Fruits are oblong to cylindrical berries that are typically 1 to 6 inches long, 1 to 4 inches wide and weigh from 7 to 14 ounces. The fruit of some cultivars may weigh close to 3 pounds. They may be borne singly or in clusters that resemble the “hands” of a banana plant (Musa spp.). It has a thin green skin and yellowish flesh. This highly aromatic fruit has a ripe taste that resembles a creamy mixture of banana, mango and pineapple. Ripe fruit turns yellowish-black resembling an over-ripe banana in look, texture and somewhat in flavor. The flesh is rich and sweet with a custard consistency.
Shelf-life of a tree-ripened fruit stored at room temperature is 3 to 5 days. With refrigeration, fruit can be held up to 3 weeks while maintaining good eating quality. Pawpaw is typically eaten in-hand as a fresh fruit or processed into desserts. Within the fruit, there are two rows of large, brown, bean shaped, laterally compressed seeds that may be up to 1 inch long. Seeds contain alkaloids in the endosperm that are emetic, so seeds should not be consumed.
Pawpaw is not yet a commercially important crop in the U.S. due to the perishable nature of the fruit, but they have tremendous potential. Fruit must be frozen to be preserved for any long period of time, and the fruit is so fragile that it is nearly impossible to ship fresh.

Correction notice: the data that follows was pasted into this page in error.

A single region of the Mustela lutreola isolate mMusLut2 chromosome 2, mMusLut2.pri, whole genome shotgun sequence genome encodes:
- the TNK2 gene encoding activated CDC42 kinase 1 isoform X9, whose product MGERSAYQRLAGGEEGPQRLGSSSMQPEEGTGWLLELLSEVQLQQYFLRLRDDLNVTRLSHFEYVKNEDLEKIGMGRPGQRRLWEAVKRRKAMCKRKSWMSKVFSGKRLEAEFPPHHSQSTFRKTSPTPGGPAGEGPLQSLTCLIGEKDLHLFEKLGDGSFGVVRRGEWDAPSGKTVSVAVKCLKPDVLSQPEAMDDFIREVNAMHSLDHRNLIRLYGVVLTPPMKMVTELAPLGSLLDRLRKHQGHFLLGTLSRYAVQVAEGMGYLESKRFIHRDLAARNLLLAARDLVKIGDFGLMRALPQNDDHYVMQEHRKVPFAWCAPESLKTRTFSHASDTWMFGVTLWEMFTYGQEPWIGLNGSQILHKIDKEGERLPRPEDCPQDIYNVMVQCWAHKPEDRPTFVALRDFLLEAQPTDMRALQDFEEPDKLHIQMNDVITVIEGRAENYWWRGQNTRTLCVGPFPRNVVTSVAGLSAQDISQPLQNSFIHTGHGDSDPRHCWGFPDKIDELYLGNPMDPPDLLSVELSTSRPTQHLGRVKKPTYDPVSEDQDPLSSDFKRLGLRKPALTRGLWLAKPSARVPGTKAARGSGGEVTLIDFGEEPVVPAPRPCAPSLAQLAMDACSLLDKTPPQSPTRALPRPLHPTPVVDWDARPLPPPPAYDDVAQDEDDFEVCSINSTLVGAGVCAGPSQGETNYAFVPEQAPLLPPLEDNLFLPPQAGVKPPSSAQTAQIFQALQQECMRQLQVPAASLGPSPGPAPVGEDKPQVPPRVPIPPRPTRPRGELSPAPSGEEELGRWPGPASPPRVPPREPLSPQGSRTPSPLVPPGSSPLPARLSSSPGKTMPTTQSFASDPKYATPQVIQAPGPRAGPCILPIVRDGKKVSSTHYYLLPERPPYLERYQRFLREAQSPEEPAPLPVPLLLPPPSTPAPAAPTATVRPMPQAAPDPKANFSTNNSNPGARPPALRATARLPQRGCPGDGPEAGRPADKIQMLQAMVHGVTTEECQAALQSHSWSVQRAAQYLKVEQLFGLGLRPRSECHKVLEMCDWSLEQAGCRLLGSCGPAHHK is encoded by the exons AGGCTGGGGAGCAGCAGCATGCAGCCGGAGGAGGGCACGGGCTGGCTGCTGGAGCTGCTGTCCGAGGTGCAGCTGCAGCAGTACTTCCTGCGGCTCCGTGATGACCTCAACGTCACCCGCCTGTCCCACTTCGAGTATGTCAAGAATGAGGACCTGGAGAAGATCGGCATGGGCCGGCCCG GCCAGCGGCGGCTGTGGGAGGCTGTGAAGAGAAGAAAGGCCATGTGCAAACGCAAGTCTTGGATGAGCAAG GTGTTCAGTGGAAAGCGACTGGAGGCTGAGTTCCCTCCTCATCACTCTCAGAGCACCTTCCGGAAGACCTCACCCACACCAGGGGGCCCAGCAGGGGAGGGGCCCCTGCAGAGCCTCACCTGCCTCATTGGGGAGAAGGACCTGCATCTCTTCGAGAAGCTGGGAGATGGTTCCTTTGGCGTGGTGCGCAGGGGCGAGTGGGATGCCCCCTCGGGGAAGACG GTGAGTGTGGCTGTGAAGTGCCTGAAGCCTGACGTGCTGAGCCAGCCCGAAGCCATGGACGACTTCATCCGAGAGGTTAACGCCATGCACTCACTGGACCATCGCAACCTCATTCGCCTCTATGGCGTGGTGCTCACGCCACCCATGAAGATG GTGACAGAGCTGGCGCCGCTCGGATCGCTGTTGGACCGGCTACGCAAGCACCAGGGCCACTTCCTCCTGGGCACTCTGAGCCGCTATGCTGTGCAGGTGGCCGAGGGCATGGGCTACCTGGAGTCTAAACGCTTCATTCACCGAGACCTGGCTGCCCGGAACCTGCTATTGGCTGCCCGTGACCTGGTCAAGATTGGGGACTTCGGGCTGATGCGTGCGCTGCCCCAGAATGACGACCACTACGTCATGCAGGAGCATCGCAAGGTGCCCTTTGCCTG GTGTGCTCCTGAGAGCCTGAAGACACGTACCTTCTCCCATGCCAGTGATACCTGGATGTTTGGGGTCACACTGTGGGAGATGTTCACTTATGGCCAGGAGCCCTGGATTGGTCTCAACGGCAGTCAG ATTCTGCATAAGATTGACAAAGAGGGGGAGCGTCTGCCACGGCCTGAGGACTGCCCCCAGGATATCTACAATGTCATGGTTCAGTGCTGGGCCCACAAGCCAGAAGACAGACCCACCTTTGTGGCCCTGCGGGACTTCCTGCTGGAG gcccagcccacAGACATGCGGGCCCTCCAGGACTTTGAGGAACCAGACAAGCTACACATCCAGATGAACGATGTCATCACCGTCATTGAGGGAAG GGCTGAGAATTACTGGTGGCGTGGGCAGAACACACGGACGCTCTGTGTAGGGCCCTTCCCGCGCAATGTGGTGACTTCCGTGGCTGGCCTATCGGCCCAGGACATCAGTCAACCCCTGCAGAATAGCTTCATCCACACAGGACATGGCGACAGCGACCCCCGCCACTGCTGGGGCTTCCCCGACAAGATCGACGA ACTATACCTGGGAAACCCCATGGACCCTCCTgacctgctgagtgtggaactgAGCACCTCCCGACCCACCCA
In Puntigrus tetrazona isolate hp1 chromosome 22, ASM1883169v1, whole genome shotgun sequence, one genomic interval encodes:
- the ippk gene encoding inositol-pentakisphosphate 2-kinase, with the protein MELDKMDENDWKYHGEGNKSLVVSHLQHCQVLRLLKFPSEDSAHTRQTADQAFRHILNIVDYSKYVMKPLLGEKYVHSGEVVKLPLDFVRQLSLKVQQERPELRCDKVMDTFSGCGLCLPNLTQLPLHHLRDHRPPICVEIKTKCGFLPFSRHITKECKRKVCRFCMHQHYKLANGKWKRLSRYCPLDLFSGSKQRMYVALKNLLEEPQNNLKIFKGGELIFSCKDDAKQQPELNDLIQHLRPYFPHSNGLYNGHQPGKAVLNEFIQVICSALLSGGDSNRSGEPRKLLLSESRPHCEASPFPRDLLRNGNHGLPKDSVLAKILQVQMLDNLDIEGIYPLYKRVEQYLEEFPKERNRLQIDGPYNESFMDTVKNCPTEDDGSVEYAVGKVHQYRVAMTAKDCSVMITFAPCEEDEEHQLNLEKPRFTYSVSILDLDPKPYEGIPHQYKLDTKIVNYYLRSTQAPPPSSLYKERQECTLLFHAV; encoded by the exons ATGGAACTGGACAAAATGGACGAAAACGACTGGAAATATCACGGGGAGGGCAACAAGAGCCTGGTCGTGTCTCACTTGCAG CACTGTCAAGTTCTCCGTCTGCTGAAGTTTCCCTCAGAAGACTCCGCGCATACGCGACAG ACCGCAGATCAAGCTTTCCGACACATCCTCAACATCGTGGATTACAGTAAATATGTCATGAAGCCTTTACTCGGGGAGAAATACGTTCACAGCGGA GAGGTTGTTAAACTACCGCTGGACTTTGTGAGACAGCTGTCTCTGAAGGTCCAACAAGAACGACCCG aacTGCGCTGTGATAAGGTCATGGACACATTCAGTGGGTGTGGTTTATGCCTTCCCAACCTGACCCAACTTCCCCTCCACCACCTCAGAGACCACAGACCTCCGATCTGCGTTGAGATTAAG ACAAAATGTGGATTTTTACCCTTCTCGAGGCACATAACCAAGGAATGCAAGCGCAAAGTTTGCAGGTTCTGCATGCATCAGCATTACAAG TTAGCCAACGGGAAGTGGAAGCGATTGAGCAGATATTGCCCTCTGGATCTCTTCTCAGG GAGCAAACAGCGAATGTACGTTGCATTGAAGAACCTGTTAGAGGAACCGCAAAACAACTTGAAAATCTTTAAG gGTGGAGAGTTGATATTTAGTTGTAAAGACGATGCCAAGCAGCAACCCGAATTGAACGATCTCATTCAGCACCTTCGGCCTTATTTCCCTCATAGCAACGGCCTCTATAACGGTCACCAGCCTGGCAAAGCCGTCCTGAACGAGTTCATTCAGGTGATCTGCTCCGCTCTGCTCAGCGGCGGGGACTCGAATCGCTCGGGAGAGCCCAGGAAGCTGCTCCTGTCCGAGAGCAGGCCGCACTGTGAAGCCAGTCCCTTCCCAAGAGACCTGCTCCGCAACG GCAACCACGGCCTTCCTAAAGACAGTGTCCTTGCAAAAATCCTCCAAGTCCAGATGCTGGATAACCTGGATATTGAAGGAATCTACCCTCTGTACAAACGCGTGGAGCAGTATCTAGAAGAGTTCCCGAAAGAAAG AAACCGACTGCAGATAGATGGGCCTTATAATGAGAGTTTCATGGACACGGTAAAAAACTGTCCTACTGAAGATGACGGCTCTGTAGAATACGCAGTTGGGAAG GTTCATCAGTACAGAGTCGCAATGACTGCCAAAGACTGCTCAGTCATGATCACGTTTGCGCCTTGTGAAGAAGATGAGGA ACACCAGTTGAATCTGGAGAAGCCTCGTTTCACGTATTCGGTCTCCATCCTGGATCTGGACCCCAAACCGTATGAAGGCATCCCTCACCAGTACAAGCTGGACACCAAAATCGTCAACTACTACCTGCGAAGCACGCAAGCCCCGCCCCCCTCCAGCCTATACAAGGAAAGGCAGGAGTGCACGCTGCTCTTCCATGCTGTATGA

Trees can be planted in fall or spring. Ideally, a dormant tree is planted in early spring.
Trees less than 1½ feet tall should be shaded the first year with tree guards or tree shelters because the young shoot is extremely sensitive to sunlight. Pawpaw trees establish and grow best when they are given shelter the first year in the landscape.
Weed control is necessary, especially in the establishment year. Fertilizer application can be accomplished by broadcasting granular fertilizer in the spring. Remove suckers from the plant to select for a single stem tree or allow them to grow into a hedge or screen.
Table 1. Pawpaw Cultivars for South Carolina.
|Allegheny™||Smaller fruit; early ripening & sweet flavor; very productive; may need thinning for larger fruit|
|Davis||Medium size fruit; green skin & yellow flesh; large seeds; keeps well in cold storage|
|Mango||Vigorous growth; orange-yellow flesh; ripens mid – late season|
|NC-1||Hybrid with large fruit & few seeds; excellent flavor with less of a bitter aftertaste than most; thin yellow skin & yellow flesh; few seeds; early ripening|
|Overleese||Oval to round; few seeds; fruits are large & have excellent flavor; mid-season ripening|
|PA Golden||Yellow skin & flesh; early ripening; vanilla custard flavor|
|Potomac™||Very large fruit; mid-season ripening; very good yields; Sweet rich flavor & smooth texture; yellow skin & flesh; very good yields|
|Shenandoah™||Fruit has yellow skin & butter colored flesh; few seeds; ripens in September; medium-large fruit size; propagation restrictions|
|Sunflower||Reported to be self-fertile; large fruit with yellow skin & fruit; few seeds; ripens mid – late Sept.|